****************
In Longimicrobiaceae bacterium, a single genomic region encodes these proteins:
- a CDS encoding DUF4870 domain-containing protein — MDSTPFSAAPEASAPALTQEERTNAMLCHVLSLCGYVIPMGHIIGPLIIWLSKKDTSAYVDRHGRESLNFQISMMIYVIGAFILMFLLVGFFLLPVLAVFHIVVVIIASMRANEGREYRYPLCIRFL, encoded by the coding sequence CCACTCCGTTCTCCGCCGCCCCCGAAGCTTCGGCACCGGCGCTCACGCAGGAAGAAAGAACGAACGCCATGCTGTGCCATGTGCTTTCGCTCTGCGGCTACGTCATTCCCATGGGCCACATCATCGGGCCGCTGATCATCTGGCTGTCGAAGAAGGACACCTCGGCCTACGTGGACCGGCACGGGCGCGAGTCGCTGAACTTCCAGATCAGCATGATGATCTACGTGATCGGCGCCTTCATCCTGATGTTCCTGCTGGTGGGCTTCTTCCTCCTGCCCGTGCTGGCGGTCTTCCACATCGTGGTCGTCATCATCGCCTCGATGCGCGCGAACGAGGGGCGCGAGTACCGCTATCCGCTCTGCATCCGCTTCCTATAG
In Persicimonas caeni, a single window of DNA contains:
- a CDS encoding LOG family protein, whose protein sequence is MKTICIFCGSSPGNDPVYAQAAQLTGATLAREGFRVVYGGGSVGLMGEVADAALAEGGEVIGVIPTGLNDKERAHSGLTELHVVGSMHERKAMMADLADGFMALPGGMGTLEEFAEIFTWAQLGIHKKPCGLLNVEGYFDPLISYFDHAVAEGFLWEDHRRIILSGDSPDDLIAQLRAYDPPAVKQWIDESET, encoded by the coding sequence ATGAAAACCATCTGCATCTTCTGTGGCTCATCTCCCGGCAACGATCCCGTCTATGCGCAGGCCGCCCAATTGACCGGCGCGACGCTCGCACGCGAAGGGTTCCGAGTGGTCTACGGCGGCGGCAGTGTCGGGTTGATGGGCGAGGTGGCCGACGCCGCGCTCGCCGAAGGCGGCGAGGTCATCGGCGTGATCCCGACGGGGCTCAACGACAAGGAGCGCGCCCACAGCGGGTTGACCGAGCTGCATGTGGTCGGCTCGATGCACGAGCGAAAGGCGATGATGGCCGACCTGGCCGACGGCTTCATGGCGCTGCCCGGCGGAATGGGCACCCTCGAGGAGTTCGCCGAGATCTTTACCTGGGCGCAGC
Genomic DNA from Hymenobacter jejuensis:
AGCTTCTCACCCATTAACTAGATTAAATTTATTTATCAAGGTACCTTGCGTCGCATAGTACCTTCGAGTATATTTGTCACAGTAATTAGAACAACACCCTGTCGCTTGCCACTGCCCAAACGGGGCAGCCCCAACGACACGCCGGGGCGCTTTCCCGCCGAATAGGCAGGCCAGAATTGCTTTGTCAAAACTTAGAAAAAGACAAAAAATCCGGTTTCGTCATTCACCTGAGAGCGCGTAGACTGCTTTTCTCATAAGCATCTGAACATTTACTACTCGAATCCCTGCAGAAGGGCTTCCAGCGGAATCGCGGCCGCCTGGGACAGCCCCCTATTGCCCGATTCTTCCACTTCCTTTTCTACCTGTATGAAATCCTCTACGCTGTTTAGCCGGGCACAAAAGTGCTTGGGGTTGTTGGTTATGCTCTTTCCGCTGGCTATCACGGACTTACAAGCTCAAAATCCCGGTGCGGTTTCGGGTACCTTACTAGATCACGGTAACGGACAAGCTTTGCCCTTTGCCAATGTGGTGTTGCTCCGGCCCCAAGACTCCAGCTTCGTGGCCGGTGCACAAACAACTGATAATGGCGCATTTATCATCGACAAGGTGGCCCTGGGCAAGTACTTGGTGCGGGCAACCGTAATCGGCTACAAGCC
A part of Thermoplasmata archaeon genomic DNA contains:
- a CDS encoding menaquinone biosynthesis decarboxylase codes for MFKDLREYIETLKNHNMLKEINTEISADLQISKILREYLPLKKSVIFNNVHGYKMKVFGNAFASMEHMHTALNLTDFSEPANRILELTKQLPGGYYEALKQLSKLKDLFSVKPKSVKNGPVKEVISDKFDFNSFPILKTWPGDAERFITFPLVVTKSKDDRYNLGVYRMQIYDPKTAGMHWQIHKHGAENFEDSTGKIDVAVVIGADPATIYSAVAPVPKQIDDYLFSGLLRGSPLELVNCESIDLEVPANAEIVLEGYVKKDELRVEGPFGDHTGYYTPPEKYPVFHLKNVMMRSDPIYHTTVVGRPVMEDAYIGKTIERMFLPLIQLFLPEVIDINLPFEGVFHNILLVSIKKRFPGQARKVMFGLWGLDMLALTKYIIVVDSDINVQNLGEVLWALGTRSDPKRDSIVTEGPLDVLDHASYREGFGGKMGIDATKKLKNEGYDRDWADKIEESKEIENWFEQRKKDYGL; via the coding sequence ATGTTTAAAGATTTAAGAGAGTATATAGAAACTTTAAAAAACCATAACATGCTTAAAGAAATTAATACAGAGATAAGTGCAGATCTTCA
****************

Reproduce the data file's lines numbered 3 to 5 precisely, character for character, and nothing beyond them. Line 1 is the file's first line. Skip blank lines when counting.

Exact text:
In Persicimonas caeni, a single window of DNA contains:
- a CDS encoding LOG family protein, whose protein sequence is MKTICIFCGSSPGNDPVYAQAAQLTGATLAREGFRVVYGGGSVGLMGEVADAALAEGGEVIGVIPTGLNDKERAHSGLTELHVVGSMHERKAMMADLADGFMALPGGMGTLEEFAEIFTWAQLGIHKKPCGLLNVEGYFDPLISYFDHAVAEGFLWEDHRRIILSGDSPDDLIAQLRAYDPPAVKQWIDESET, encoded by the coding sequence ATGAAAACCATCTGCATCTTCTGTGGCTCATCTCCCGGCAACGATCCCGTCTATGCGCAGGCCGCCCAATTGACCGGCGCGACGCTCGCACGCGAAGGGTTCCGAGTGGTCTACGGCGGCGGCAGTGTCGGGTTGATGGGCGAGGTGGCCGACGCCGCGCTCGCCGAAGGCGGCGAGGTCATCGGCGTGATCCCGACGGGGCTCAACGACAAGGAGCGCGCCCACAGCGGGTTGACCGAGCTGCATGTGGTCGGCTCGATGCACGAGCGAAAGGCGATGATGGCCGACCTGGCCGACGGCTTCATGGCGCTGCCCGGCGGAATGGGCACCCTCGAGGAGTTCGCCGAGATCTTTACCTGGGCGCAGC
Genomic DNA from Hymenobacter jejuensis: